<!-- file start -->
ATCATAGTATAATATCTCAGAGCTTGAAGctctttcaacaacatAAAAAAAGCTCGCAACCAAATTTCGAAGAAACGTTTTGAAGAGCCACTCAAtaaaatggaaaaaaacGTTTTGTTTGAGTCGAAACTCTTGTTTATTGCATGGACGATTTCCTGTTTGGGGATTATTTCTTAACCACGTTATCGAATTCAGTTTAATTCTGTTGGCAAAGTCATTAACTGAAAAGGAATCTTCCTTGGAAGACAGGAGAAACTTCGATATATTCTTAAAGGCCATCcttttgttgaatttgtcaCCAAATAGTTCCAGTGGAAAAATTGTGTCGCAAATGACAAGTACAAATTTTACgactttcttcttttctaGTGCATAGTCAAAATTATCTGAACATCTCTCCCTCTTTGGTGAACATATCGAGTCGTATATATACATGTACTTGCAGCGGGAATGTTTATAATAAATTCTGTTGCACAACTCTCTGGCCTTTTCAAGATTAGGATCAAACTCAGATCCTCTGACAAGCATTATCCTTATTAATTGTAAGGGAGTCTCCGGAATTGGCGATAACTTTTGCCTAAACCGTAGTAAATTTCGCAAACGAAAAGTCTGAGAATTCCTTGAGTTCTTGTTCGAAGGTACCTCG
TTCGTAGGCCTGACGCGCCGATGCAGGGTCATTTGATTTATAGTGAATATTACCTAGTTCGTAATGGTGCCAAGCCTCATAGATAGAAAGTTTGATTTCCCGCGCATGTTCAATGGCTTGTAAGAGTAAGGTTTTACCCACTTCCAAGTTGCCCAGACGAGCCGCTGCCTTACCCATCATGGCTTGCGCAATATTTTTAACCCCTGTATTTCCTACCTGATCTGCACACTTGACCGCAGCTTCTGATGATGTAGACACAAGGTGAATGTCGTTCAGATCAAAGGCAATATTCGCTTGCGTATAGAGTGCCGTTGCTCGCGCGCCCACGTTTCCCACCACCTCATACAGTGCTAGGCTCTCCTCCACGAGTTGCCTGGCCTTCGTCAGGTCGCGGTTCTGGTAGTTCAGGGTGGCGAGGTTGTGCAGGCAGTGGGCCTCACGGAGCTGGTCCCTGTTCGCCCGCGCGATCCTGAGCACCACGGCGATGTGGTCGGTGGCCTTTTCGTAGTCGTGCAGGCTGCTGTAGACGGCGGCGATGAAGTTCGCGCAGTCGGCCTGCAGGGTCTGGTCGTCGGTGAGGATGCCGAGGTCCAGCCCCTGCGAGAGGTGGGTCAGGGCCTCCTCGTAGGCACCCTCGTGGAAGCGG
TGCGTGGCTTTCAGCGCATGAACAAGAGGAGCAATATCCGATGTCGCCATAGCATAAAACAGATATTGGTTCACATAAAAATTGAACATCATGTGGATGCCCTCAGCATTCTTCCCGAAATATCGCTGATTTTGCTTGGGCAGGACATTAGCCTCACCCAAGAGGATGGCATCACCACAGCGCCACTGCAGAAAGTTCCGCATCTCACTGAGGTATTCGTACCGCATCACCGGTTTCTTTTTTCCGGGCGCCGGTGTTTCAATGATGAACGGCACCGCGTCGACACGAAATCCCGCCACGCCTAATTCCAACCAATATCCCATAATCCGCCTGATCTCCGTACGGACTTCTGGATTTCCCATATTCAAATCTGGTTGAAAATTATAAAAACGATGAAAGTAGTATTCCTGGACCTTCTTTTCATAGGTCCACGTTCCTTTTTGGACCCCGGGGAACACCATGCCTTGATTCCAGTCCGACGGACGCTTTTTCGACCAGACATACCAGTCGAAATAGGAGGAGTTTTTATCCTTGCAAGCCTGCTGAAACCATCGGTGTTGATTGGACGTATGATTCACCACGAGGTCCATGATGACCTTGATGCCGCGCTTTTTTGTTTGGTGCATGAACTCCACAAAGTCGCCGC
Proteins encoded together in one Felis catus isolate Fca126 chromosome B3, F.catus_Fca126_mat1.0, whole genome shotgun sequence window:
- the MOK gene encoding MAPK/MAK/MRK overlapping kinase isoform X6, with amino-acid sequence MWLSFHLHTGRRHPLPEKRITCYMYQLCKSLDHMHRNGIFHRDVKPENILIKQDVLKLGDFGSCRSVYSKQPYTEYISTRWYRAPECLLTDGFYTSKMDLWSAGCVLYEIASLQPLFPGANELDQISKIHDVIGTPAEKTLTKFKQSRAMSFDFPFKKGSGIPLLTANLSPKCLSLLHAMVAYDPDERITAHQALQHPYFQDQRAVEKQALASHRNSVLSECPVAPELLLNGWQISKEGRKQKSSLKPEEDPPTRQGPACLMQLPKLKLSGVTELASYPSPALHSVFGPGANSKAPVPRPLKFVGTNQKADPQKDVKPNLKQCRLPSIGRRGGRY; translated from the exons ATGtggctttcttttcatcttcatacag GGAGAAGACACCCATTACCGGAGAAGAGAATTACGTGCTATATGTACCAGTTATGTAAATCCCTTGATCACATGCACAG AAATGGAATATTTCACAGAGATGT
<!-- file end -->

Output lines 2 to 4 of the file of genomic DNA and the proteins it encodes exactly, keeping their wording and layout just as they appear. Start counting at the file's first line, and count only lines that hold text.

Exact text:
TTCGTAGGCCTGACGCGCCGATGCAGGGTCATTTGATTTATAGTGAATATTACCTAGTTCGTAATGGTGCCAAGCCTCATAGATAGAAAGTTTGATTTCCCGCGCATGTTCAATGGCTTGTAAGAGTAAGGTTTTACCCACTTCCAAGTTGCCCAGACGAGCCGCTGCCTTACCCATCATGGCTTGCGCAATATTTTTAACCCCTGTATTTCCTACCTGATCTGCACACTTGACCGCAGCTTCTGATGATGTAGACACAAGGTGAATGTCGTTCAGATCAAAGGCAATATTCGCTTGCGTATAGAGTGCCGTTGCTCGCGCGCCCACGTTTCCCACCACCTCATACAGTGCTAGGCTCTCCTCCACGAGTTGCCTGGCCTTCGTCAGGTCGCGGTTCTGGTAGTTCAGGGTGGCGAGGTTGTGCAGGCAGTGGGCCTCACGGAGCTGGTCCCTGTTCGCCCGCGCGATCCTGAGCACCACGGCGATGTGGTCGGTGGCCTTTTCGTAGTCGTGCAGGCTGCTGTAGACGGCGGCGATGAAGTTCGCGCAGTCGGCCTGCAGGGTCTGGTCGTCGGTGAGGATGCCGAGGTCCAGCCCCTGCGAGAGGTGGGTCAGGGCCTCCTCGTAGGCACCCTCGTGGAAGCGG
TGCGTGGCTTTCAGCGCATGAACAAGAGGAGCAATATCCGATGTCGCCATAGCATAAAACAGATATTGGTTCACATAAAAATTGAACATCATGTGGATGCCCTCAGCATTCTTCCCGAAATATCGCTGATTTTGCTTGGGCAGGACATTAGCCTCACCCAAGAGGATGGCATCACCACAGCGCCACTGCAGAAAGTTCCGCATCTCACTGAGGTATTCGTACCGCATCACCGGTTTCTTTTTTCCGGGCGCCGGTGTTTCAATGATGAACGGCACCGCGTCGACACGAAATCCCGCCACGCCTAATTCCAACCAATATCCCATAATCCGCCTGATCTCCGTACGGACTTCTGGATTTCCCATATTCAAATCTGGTTGAAAATTATAAAAACGATGAAAGTAGTATTCCTGGACCTTCTTTTCATAGGTCCACGTTCCTTTTTGGACCCCGGGGAACACCATGCCTTGATTCCAGTCCGACGGACGCTTTTTCGACCAGACATACCAGTCGAAATAGGAGGAGTTTTTATCCTTGCAAGCCTGCTGAAACCATCGGTGTTGATTGGACGTATGATTCACCACGAGGTCCATGATGACCTTGATGCCGCGCTTTTTTGTTTGGTGCATGAACTCCACAAAGTCGCCGC
Proteins encoded together in one Felis catus isolate Fca126 chromosome B3, F.catus_Fca126_mat1.0, whole genome shotgun sequence window: